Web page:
Prometheus was a better sci-fi film than Alien
During the run-up to its release, PROMETHEUS garnered huge interest and support from sci-fi fans, Ridley Scott fans, fans of the Alien franchise and fans of Michael Fassbender!
In order to understand why PROMETHEUS was such a big deal for many people, we need a mini history lesson:
In 1979, Ridley Scott directed ALIEN. The world went nuts. Critical reception was good, box office was great and word of mouth was astounding. The film features a crew of a commercial spaceship, being picked-off, one by one, by an alien creature that is hardly ever seen. The tension in the film is still so effective, that 35 years of ever-quicker pacing hasn’t dated it. It didn’t happen overnight, but the film was destined to become a classic. Legendary amongst science fiction fans. It stared – as we probably all know – Sigourney Weaver as a tough, deep-space commercial crewman who had – get this – massive inner strength and, initially, a softer, external appearance. Sound familiar?
Alien was followed in 1986 by ALIENS this time directed by James Cameron. Here the central conceit of the previous film was turned on its head by introducing lots of alien creatures. Instead of the single creature lurking in the shadows, preying on the female – there were now hundreds of them, fighting against a troop of colonial marines. I know – you can’t make this stuff up … except they did and it worked!
After this were two more direct sequels, (ALIEN 3 in 1992 and ALIEN RESURRECTION in 1997); plus a number of franchise tie-is with the Predator series; numerous computer games, books, comics etc. All reaching a point where there was a bit of franchise lethargy with everyone bar the true die-hard fans. It was to this back-drop that Ridley Scott kept saying he wouldn’t return to sci-fi, often quoted as saying that he couldn’t do anything “fresh”.
So, when it was announced that he was not only returning to sci-fi, but that this new film would be in some way linked to the Alien universe, fans got very excited, very quickly. Possibly too quickly.
Now, before we talk about PROMETHEUS and Noomi Rapace’s performance in depth – let me start by saying this. I love this film. A lot of people were bitterly disappointed by it, some even hated it – called it ‘the most stupid science fiction film ever made’. After release the Internet was full of fans ranting over the many plot holes and inconsistencies with their beloved Alien universe.
The film isn’t perfect, there are some errors that could have been ironed out; however, we still stand by the theory that this is a sci-fi film that will last. People will come back to this movie in years to come and continue to get enjoyment out of it.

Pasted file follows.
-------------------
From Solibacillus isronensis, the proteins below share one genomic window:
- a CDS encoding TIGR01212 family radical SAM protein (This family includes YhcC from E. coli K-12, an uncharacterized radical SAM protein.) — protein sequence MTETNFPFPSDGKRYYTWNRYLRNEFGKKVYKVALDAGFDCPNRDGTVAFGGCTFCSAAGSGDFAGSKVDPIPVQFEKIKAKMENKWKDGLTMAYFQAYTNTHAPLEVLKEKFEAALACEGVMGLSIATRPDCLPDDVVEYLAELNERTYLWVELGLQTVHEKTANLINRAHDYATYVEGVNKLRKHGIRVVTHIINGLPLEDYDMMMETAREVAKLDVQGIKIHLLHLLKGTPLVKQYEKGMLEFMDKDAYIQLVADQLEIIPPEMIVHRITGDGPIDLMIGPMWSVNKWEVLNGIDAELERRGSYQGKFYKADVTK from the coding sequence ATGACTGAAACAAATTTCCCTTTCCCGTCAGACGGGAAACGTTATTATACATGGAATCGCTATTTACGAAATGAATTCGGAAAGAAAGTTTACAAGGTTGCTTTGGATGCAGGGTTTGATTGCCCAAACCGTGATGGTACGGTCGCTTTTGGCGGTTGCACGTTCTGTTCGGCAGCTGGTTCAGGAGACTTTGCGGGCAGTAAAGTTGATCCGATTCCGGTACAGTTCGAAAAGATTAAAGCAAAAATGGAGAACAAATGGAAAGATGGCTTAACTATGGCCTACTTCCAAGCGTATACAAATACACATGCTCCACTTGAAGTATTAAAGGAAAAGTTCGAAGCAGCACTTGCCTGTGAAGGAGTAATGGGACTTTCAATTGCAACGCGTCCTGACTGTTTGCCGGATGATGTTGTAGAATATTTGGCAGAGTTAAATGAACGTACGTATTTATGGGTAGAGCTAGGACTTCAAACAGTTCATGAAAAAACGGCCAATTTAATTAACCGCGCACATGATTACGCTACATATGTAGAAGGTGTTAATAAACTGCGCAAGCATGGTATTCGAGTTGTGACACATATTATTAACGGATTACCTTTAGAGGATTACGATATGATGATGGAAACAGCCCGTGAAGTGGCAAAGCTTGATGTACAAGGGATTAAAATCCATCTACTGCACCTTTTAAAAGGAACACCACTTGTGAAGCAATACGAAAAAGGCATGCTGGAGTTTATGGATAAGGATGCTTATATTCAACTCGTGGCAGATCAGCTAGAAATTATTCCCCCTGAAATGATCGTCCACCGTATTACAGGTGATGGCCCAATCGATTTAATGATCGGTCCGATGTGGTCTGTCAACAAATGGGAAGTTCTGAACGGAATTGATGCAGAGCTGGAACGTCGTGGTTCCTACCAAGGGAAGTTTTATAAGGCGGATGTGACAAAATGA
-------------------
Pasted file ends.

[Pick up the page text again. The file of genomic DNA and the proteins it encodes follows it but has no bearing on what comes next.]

Noomi plays a scientist with a strong religious faith, called Elizabeth Shaw. She and her boyfriend and scientific partner Charlie, (played by Logan Marshall-Green) are searching all over Earth to find the answer to one of the biggest questions – “Who created us?”
Her characters’ faith drives everything she does, whereas his scientific focus – combined with a sense of thrill-seeking – makes him the perfect counter for her. Together they work and together, they discover that sets of pictograms from all over the globe, drawn hundreds of years apart all contain a matching cluster of shapes.
They believe that this is not only evidence of a higher being or creator interacting with humans for thousands of years, but also an indication of where these beings exist … a map, as another character calls it. “No”, Shaw replies, “it’s an invitation”.
The film doesn’t specifically answer if these drawings are an invitation to come and find them or a warning to stay away from them. But not long after the expedition crew reach their destination, travelling on the spaceship Prometheus, things start to unravel at an alarming pace.
Crew members disappear exploring the alien tunnels, other crew members re-appear not just disfigured, but mutated and angry and start to attack and destroy the ship and the crew.
As a backdrop to this action, you still have the characters trying to figure out, who are these beings, (which they call The Engineers), why have they made us? What is causing the mutations?
Eventually Shaw and the ships’ captain Janek, (played by Idris Elba – MANDELLA LONG WALK TO FREEDOM (2013)), realise that the Engineers, or someone else, for some reason, intended to use the mutation goo that the crew have found thousands of vessels of, to destroy mankind.